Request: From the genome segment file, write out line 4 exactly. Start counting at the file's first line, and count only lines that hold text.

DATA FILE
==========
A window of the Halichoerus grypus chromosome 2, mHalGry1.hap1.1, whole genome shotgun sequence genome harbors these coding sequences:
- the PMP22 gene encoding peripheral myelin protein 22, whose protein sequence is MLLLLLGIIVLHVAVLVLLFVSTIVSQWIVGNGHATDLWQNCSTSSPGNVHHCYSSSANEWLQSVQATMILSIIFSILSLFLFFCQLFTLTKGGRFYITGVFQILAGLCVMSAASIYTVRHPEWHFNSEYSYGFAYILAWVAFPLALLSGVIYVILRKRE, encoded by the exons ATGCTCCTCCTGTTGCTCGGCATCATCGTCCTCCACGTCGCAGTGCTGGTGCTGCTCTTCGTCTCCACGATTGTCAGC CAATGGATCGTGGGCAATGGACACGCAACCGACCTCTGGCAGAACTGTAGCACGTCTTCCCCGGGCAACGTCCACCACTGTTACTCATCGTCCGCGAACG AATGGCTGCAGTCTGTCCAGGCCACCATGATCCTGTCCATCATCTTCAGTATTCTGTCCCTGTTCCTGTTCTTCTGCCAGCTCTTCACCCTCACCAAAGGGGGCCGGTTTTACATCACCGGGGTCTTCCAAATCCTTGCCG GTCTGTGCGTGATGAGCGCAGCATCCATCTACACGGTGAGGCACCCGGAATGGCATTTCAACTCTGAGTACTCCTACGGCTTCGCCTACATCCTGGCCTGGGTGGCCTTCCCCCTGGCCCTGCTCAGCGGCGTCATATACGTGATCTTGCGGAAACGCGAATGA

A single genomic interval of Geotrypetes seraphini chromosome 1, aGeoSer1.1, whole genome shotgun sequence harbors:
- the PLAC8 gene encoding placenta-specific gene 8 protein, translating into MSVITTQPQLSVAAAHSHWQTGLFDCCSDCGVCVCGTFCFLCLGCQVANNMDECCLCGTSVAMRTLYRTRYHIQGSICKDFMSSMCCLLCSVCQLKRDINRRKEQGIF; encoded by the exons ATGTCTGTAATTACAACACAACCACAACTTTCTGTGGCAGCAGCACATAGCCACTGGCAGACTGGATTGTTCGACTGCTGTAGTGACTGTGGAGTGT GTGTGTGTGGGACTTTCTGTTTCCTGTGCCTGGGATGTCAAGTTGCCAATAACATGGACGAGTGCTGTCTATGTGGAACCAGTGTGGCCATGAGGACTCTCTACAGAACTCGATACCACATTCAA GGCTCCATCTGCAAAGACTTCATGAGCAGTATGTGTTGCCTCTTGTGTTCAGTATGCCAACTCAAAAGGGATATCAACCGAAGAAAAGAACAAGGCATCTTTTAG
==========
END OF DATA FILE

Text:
- the PLAC8 gene encoding placenta-specific gene 8 protein, translating into MSVITTQPQLSVAAAHSHWQTGLFDCCSDCGVCVCGTFCFLCLGCQVANNMDECCLCGTSVAMRTLYRTRYHIQGSICKDFMSSMCCLLCSVCQLKRDINRRKEQGIF; encoded by the exons ATGTCTGTAATTACAACACAACCACAACTTTCTGTGGCAGCAGCACATAGCCACTGGCAGACTGGATTGTTCGACTGCTGTAGTGACTGTGGAGTGT GTGTGTGTGGGACTTTCTGTTTCCTGTGCCTGGGATGTCAAGTTGCCAATAACATGGACGAGTGCTGTCTATGTGGAACCAGTGTGGCCATGAGGACTCTCTACAGAACTCGATACCACATTCAA GGCTCCATCTGCAAAGACTTCATGAGCAGTATGTGTTGCCTCTTGTGTTCAGTATGCCAACTCAAAAGGGATATCAACCGAAGAAAAGAACAAGGCATCTTTTAG